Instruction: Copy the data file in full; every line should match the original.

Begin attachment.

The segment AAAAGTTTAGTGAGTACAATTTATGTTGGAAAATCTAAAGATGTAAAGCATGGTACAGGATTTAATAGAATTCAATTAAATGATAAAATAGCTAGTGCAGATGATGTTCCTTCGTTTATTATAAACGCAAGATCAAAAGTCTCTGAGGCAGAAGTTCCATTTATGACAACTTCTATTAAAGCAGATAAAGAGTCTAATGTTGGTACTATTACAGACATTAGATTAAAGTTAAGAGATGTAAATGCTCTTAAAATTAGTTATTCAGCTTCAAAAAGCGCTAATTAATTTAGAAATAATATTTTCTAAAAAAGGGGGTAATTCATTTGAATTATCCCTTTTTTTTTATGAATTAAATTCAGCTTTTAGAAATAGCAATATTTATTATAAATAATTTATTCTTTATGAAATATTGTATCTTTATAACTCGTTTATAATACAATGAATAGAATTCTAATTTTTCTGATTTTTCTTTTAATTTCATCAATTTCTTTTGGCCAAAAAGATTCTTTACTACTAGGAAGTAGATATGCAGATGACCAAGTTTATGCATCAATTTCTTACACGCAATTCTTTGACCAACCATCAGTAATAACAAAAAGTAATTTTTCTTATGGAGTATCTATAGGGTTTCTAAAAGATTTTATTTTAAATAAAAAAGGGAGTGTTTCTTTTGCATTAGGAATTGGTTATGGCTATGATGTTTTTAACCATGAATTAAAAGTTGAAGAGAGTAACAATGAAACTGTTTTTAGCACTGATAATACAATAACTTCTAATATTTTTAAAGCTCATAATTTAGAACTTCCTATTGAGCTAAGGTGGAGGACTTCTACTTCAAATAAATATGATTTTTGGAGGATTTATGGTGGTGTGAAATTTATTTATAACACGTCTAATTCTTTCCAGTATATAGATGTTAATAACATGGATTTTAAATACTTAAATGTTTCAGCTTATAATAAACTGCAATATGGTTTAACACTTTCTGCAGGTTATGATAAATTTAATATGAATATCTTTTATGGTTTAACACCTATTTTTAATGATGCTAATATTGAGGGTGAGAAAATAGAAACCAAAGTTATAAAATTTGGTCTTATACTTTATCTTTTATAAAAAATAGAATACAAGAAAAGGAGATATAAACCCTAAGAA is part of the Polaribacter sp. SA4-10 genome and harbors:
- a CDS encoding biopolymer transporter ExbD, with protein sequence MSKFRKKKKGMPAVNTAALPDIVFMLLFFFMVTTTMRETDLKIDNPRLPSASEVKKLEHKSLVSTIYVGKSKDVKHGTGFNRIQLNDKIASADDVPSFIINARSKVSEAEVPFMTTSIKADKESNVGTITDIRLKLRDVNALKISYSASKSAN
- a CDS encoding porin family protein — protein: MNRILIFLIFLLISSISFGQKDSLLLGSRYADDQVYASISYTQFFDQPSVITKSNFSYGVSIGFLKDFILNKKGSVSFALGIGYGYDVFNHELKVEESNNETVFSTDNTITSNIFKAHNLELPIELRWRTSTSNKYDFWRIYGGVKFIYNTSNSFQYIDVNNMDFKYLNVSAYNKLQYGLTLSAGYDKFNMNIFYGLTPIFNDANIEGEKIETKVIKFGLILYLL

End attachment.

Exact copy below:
The segment AAAAGTTTAGTGAGTACAATTTATGTTGGAAAATCTAAAGATGTAAAGCATGGTACAGGATTTAATAGAATTCAATTAAATGATAAAATAGCTAGTGCAGATGATGTTCCTTCGTTTATTATAAACGCAAGATCAAAAGTCTCTGAGGCAGAAGTTCCATTTATGACAACTTCTATTAAAGCAGATAAAGAGTCTAATGTTGGTACTATTACAGACATTAGATTAAAGTTAAGAGATGTAAATGCTCTTAAAATTAGTTATTCAGCTTCAAAAAGCGCTAATTAATTTAGAAATAATATTTTCTAAAAAAGGGGGTAATTCATTTGAATTATCCCTTTTTTTTTATGAATTAAATTCAGCTTTTAGAAATAGCAATATTTATTATAAATAATTTATTCTTTATGAAATATTGTATCTTTATAACTCGTTTATAATACAATGAATAGAATTCTAATTTTTCTGATTTTTCTTTTAATTTCATCAATTTCTTTTGGCCAAAAAGATTCTTTACTACTAGGAAGTAGATATGCAGATGACCAAGTTTATGCATCAATTTCTTACACGCAATTCTTTGACCAACCATCAGTAATAACAAAAAGTAATTTTTCTTATGGAGTATCTATAGGGTTTCTAAAAGATTTTATTTTAAATAAAAAAGGGAGTGTTTCTTTTGCATTAGGAATTGGTTATGGCTATGATGTTTTTAACCATGAATTAAAAGTTGAAGAGAGTAACAATGAAACTGTTTTTAGCACTGATAATACAATAACTTCTAATATTTTTAAAGCTCATAATTTAGAACTTCCTATTGAGCTAAGGTGGAGGACTTCTACTTCAAATAAATATGATTTTTGGAGGATTTATGGTGGTGTGAAATTTATTTATAACACGTCTAATTCTTTCCAGTATATAGATGTTAATAACATGGATTTTAAATACTTAAATGTTTCAGCTTATAATAAACTGCAATATGGTTTAACACTTTCTGCAGGTTATGATAAATTTAATATGAATATCTTTTATGGTTTAACACCTATTTTTAATGATGCTAATATTGAGGGTGAGAAAATAGAAACCAAAGTTATAAAATTTGGTCTTATACTTTATCTTTTATAAAAAATAGAATACAAGAAAAGGAGATATAAACCCTAAGAA is part of the Polaribacter sp. SA4-10 genome and harbors:
- a CDS encoding biopolymer transporter ExbD, with protein sequence MSKFRKKKKGMPAVNTAALPDIVFMLLFFFMVTTTMRETDLKIDNPRLPSASEVKKLEHKSLVSTIYVGKSKDVKHGTGFNRIQLNDKIASADDVPSFIINARSKVSEAEVPFMTTSIKADKESNVGTITDIRLKLRDVNALKISYSASKSAN
- a CDS encoding porin family protein — protein: MNRILIFLIFLLISSISFGQKDSLLLGSRYADDQVYASISYTQFFDQPSVITKSNFSYGVSIGFLKDFILNKKGSVSFALGIGYGYDVFNHELKVEESNNETVFSTDNTITSNIFKAHNLELPIELRWRTSTSNKYDFWRIYGGVKFIYNTSNSFQYIDVNNMDFKYLNVSAYNKLQYGLTLSAGYDKFNMNIFYGLTPIFNDANIEGEKIETKVIKFGLILYLL